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Employee Dissatisfaction Still the Norm in 2012 – Therein Lies Opportunity!

Respondents to the 2012 edition of The Conference Board Job Satisfaction Survey indicated higher levels of job satisfaction for the first time since the recession began in 2008, finding that 47.2% of Americans are “satisfied with their jobs,” a slight rise over the previous two years. However, while the 47.2 percent satisfaction level recorded in 2011 is a positive sign, it is far below the 61.1 percent satisfaction rate recorded in 1987, the first year the survey was conducted.

Of course, this study measured the mindset of people six months ago (the surveys were conducted by Nielsen Company last Fall.) A lot has happened in that short time that may have moved the meter further towards higher satisfaction levels, although we suspect it still hovers just under 50%.

In our work, we see the improvement

Our own anecdotal tracking through the plans our clients share with us, and the results of the work we have been doing with their employees, tells us that people are increasingly coming to terms with the “new economic realities” post-real-estate-boom: Slower year-to-year growth, and a loss of the “home equity wealth effect,” but they are also gaining confidence in job security and see a returning potential for career growth.

  • This highlights once again the competitive advantage that organizations gain when they invest aggressively in employee development and engagement.
  • It also shines a light on the advantages that individual employees obtain when they set themselves apart by deciding on their own to be more engaged, action-oriented and forward-focused.

Disgruntlement Still Reigns

The report notes that, compared to the 1980s and ’90s, widespread dissatisfaction has been entrenched since the turn of the century.

“While we are seeing positive movement in the right direction, particularly as approximately 8 percent of U.S. citizens are unemployed, this trend may signal increased satisfaction with simply having a job rather than demonstrate increased engagement or happiness,” said Rebecca Ray, Ph. D., Senior Vice President of Human Capital at The Conference Board. “The good news is that there are bright spots here, particularly regarding the internal initiatives and actions that chief human resources officers and their teams can drive through organizations and have large impacts.”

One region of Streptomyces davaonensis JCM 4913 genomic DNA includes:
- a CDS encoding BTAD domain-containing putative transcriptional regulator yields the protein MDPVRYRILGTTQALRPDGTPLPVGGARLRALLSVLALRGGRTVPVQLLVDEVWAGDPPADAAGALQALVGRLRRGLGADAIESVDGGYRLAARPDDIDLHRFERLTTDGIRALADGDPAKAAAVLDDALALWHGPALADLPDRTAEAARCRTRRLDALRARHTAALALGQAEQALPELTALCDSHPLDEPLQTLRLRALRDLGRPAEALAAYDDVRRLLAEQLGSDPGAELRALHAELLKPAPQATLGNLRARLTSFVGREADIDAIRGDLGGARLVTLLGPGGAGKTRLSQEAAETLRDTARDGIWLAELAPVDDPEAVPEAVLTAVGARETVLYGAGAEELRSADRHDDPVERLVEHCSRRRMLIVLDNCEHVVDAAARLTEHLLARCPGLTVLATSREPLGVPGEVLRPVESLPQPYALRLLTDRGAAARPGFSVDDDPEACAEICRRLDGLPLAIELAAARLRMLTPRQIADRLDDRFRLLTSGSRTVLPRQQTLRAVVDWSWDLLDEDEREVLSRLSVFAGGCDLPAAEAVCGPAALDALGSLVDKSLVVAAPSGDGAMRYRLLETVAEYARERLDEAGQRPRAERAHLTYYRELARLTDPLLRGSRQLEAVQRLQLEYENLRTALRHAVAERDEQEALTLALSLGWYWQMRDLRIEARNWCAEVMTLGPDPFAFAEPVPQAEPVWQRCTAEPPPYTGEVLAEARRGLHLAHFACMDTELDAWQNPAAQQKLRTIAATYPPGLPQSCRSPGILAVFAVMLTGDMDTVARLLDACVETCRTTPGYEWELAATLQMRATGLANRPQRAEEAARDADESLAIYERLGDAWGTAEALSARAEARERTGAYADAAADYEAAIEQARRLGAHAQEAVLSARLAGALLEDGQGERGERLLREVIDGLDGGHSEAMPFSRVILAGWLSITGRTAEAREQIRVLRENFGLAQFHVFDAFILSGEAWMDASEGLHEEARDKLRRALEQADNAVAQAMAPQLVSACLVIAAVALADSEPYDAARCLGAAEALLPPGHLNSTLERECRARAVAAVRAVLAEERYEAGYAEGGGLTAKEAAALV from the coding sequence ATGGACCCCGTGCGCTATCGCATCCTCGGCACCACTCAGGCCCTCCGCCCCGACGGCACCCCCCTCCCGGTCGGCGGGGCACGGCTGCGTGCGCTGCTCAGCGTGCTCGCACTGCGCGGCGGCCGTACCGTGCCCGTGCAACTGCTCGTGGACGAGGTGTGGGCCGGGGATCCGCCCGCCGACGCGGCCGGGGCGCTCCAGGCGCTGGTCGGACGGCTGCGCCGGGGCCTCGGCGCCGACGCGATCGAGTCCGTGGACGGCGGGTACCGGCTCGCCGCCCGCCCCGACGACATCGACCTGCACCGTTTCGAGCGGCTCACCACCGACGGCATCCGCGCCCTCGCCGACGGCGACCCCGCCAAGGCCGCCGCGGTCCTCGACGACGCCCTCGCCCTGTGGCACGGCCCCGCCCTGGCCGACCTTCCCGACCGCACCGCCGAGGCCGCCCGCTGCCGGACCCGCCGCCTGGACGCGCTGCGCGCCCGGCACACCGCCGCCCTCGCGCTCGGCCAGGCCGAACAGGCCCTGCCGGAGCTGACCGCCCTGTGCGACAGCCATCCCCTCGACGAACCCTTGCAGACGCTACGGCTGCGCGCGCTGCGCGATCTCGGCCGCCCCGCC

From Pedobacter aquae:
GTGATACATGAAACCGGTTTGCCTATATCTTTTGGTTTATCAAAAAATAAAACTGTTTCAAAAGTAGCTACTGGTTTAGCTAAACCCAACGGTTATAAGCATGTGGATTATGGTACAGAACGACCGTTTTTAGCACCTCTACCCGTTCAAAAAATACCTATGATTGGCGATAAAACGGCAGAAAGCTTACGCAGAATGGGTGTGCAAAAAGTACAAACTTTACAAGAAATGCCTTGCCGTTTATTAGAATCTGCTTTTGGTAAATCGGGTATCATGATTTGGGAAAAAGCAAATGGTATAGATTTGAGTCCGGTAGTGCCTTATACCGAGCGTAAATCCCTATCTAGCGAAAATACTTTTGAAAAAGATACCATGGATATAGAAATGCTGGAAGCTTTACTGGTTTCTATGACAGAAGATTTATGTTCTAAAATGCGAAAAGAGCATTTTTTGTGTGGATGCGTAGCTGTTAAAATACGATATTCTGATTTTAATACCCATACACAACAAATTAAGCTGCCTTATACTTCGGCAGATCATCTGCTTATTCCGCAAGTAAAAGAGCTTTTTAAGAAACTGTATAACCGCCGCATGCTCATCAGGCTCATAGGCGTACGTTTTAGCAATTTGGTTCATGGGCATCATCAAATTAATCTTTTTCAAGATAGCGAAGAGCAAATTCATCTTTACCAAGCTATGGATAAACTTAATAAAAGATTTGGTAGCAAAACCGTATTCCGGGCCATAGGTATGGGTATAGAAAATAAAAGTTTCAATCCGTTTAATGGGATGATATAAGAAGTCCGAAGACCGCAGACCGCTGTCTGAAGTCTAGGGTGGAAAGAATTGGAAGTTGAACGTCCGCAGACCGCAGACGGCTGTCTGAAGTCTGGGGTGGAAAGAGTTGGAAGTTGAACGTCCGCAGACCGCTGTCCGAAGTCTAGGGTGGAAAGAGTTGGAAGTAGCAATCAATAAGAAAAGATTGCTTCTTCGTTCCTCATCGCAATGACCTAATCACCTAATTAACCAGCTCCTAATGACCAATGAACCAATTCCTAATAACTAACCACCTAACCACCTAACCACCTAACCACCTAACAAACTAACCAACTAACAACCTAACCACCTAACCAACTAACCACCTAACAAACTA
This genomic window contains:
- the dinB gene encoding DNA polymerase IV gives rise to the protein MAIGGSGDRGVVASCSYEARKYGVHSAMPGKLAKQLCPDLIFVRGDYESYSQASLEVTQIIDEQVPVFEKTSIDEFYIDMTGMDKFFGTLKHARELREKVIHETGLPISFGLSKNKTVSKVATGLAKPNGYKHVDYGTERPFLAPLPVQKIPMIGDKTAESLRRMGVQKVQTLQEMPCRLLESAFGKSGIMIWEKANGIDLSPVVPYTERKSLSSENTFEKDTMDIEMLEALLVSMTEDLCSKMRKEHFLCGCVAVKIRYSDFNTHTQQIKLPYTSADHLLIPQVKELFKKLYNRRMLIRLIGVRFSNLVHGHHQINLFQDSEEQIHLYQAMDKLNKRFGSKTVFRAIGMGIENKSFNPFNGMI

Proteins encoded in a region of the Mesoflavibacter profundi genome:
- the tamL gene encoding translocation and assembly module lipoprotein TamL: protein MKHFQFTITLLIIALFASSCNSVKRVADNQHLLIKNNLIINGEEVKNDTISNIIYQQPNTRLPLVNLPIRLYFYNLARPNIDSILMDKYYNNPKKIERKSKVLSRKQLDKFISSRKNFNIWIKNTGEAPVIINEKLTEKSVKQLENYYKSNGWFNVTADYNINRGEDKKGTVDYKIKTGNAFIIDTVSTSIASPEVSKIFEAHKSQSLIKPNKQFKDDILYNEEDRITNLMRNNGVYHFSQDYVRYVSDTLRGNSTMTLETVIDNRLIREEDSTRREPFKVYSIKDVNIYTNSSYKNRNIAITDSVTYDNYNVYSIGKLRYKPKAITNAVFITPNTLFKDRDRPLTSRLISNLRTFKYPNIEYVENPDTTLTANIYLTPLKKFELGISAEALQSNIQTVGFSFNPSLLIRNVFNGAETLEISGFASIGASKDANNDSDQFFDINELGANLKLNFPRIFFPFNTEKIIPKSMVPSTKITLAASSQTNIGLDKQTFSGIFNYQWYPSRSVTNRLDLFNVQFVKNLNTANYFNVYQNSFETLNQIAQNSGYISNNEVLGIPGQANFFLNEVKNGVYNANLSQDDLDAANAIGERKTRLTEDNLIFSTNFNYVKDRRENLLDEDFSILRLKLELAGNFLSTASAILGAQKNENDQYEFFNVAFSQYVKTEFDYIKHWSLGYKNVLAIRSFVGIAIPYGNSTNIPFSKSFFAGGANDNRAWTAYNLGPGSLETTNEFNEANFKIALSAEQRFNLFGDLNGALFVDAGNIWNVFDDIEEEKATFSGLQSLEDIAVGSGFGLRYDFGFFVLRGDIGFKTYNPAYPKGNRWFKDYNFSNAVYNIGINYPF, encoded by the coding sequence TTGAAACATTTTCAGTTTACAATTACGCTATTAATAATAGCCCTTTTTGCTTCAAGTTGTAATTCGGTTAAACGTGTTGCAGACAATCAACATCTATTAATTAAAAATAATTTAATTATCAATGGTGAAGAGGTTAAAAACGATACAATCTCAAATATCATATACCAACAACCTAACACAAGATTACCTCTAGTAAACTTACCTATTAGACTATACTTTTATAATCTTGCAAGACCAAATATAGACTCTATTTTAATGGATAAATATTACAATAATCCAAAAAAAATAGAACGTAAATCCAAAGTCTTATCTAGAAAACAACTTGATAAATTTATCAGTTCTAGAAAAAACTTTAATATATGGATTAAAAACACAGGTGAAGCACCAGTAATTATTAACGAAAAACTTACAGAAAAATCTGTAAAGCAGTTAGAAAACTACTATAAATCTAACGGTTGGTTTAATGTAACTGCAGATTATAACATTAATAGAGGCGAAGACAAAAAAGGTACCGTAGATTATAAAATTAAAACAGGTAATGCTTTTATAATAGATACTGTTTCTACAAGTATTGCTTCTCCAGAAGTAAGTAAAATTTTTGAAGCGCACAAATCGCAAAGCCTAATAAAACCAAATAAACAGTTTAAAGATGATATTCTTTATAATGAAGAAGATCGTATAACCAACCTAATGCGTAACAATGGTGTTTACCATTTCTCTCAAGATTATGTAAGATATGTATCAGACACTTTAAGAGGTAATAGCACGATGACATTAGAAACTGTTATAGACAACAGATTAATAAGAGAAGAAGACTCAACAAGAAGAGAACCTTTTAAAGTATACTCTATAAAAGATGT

Exactly! Those who invest in engagement see huge productivity benefits, often returning 10 times the investment made in training, coaching and mentoring.

Where did the report find specific reasons for the rise in satisfaction?

  • Job security
  • Wages
  • Promotion policies
  • Educational/job training
  • Bonus plans
  • Higher interest in their jobs
  • Better relationships with fellow employees
  • Higher level of recognition and acknowledgment from supervisors

All these higher assessments reflect the over many job aspects that were rated more favorably in 2011 than in 2010.

The Conference Board press release dealt in more detail with specific areas that you may find interesting:

  • Job Satisfaction More Positive for Younger Workers, More Negative for Older Workers
  • Job Satisfaction Varies by Income
  • More Employees Satisfied with Job Security and Wages; But Healthcare Plans, Workload and Commute Remain Sore Points
  • More Satisfied in Texas, Less so In New York

What do you think? Have we turned the corner? Will the satisfaction levels that the Conference Board survey measures next Fall pop above 50% at last?

 

 

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